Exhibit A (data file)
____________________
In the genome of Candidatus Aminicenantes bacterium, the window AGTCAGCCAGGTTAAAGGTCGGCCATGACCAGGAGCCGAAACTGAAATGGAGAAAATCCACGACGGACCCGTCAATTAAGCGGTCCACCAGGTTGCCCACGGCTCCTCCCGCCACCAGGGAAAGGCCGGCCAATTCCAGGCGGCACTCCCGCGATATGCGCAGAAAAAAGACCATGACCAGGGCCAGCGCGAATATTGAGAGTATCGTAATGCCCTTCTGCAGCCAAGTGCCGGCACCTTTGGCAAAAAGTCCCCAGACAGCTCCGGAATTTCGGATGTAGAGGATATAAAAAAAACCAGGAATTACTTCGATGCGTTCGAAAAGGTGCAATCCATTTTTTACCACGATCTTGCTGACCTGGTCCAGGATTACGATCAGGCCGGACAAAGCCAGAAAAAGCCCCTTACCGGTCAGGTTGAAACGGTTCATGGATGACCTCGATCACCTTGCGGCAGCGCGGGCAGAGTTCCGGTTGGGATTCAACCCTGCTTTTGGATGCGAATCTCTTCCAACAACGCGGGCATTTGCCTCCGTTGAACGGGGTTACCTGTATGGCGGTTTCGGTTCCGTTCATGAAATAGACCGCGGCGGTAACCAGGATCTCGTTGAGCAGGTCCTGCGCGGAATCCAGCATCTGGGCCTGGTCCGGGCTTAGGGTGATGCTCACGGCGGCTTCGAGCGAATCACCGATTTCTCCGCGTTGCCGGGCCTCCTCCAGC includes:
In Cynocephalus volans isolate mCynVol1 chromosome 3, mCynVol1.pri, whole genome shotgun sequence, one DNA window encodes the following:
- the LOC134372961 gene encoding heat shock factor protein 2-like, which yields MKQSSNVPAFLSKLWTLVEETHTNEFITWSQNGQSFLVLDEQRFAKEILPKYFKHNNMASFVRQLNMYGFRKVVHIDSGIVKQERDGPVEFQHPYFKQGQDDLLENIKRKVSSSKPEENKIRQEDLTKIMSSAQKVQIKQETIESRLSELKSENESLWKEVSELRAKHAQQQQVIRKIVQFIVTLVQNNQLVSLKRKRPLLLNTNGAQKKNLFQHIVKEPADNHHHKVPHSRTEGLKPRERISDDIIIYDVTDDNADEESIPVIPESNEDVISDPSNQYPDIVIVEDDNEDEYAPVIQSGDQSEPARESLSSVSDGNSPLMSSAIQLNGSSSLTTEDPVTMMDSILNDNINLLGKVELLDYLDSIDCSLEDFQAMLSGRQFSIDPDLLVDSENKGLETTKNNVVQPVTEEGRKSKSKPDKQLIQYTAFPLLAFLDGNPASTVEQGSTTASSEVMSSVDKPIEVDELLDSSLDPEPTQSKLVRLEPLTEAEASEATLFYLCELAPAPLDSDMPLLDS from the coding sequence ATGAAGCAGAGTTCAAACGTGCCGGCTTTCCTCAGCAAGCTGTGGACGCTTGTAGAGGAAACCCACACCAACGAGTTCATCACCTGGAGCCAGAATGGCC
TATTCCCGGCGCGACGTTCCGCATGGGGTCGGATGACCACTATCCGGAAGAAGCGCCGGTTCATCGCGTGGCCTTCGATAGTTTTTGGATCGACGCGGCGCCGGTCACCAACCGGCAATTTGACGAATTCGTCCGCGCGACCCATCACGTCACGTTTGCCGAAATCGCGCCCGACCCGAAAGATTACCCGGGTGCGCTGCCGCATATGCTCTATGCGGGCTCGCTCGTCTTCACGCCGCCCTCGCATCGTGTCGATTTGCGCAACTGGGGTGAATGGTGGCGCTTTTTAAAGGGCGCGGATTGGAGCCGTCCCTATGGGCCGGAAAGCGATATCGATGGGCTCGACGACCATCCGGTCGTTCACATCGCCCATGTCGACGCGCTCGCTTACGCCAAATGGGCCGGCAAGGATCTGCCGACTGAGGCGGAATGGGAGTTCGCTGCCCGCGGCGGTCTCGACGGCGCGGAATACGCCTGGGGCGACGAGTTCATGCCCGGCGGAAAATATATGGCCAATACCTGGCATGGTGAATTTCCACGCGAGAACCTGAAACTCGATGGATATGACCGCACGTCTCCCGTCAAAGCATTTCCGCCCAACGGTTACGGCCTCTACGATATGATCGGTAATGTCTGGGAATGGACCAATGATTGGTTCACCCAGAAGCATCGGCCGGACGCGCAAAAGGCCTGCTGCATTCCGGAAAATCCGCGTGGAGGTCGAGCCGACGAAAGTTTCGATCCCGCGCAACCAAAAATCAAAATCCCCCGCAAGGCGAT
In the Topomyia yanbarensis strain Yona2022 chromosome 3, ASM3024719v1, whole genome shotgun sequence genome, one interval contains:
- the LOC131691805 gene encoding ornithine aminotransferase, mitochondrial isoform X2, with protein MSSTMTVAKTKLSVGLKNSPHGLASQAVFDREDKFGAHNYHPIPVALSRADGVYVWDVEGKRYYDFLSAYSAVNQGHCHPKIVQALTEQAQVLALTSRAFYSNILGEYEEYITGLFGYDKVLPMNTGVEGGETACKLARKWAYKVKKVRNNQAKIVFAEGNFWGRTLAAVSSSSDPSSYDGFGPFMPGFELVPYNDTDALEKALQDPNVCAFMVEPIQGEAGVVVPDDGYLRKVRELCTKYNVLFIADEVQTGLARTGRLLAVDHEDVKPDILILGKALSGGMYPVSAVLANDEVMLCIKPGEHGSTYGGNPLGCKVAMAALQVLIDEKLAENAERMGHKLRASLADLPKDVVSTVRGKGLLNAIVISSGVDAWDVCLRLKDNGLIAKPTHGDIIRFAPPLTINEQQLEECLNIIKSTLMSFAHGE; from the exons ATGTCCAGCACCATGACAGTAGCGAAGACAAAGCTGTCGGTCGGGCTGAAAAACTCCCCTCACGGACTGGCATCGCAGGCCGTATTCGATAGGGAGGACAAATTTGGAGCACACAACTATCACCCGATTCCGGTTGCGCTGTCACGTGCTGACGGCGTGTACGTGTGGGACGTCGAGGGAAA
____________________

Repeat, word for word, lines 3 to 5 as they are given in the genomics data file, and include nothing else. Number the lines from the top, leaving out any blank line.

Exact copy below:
- the LOC134372961 gene encoding heat shock factor protein 2-like, which yields MKQSSNVPAFLSKLWTLVEETHTNEFITWSQNGQSFLVLDEQRFAKEILPKYFKHNNMASFVRQLNMYGFRKVVHIDSGIVKQERDGPVEFQHPYFKQGQDDLLENIKRKVSSSKPEENKIRQEDLTKIMSSAQKVQIKQETIESRLSELKSENESLWKEVSELRAKHAQQQQVIRKIVQFIVTLVQNNQLVSLKRKRPLLLNTNGAQKKNLFQHIVKEPADNHHHKVPHSRTEGLKPRERISDDIIIYDVTDDNADEESIPVIPESNEDVISDPSNQYPDIVIVEDDNEDEYAPVIQSGDQSEPARESLSSVSDGNSPLMSSAIQLNGSSSLTTEDPVTMMDSILNDNINLLGKVELLDYLDSIDCSLEDFQAMLSGRQFSIDPDLLVDSENKGLETTKNNVVQPVTEEGRKSKSKPDKQLIQYTAFPLLAFLDGNPASTVEQGSTTASSEVMSSVDKPIEVDELLDSSLDPEPTQSKLVRLEPLTEAEASEATLFYLCELAPAPLDSDMPLLDS from the coding sequence ATGAAGCAGAGTTCAAACGTGCCGGCTTTCCTCAGCAAGCTGTGGACGCTTGTAGAGGAAACCCACACCAACGAGTTCATCACCTGGAGCCAGAATGGCC
TATTCCCGGCGCGACGTTCCGCATGGGGTCGGATGACCACTATCCGGAAGAAGCGCCGGTTCATCGCGTGGCCTTCGATAGTTTTTGGATCGACGCGGCGCCGGTCACCAACCGGCAATTTGACGAATTCGTCCGCGCGACCCATCACGTCACGTTTGCCGAAATCGCGCCCGACCCGAAAGATTACCCGGGTGCGCTGCCGCATATGCTCTATGCGGGCTCGCTCGTCTTCACGCCGCCCTCGCATCGTGTCGATTTGCGCAACTGGGGTGAATGGTGGCGCTTTTTAAAGGGCGCGGATTGGAGCCGTCCCTATGGGCCGGAAAGCGATATCGATGGGCTCGACGACCATCCGGTCGTTCACATCGCCCATGTCGACGCGCTCGCTTACGCCAAATGGGCCGGCAAGGATCTGCCGACTGAGGCGGAATGGGAGTTCGCTGCCCGCGGCGGTCTCGACGGCGCGGAATACGCCTGGGGCGACGAGTTCATGCCCGGCGGAAAATATATGGCCAATACCTGGCATGGTGAATTTCCACGCGAGAACCTGAAACTCGATGGATATGACCGCACGTCTCCCGTCAAAGCATTTCCGCCCAACGGTTACGGCCTCTACGATATGATCGGTAATGTCTGGGAATGGACCAATGATTGGTTCACCCAGAAGCATCGGCCGGACGCGCAAAAGGCCTGCTGCATTCCGGAAAATCCGCGTGGAGGTCGAGCCGACGAAAGTTTCGATCCCGCGCAACCAAAAATCAAAATCCCCCGCAAGGCGAT
In the Topomyia yanbarensis strain Yona2022 chromosome 3, ASM3024719v1, whole genome shotgun sequence genome, one interval contains: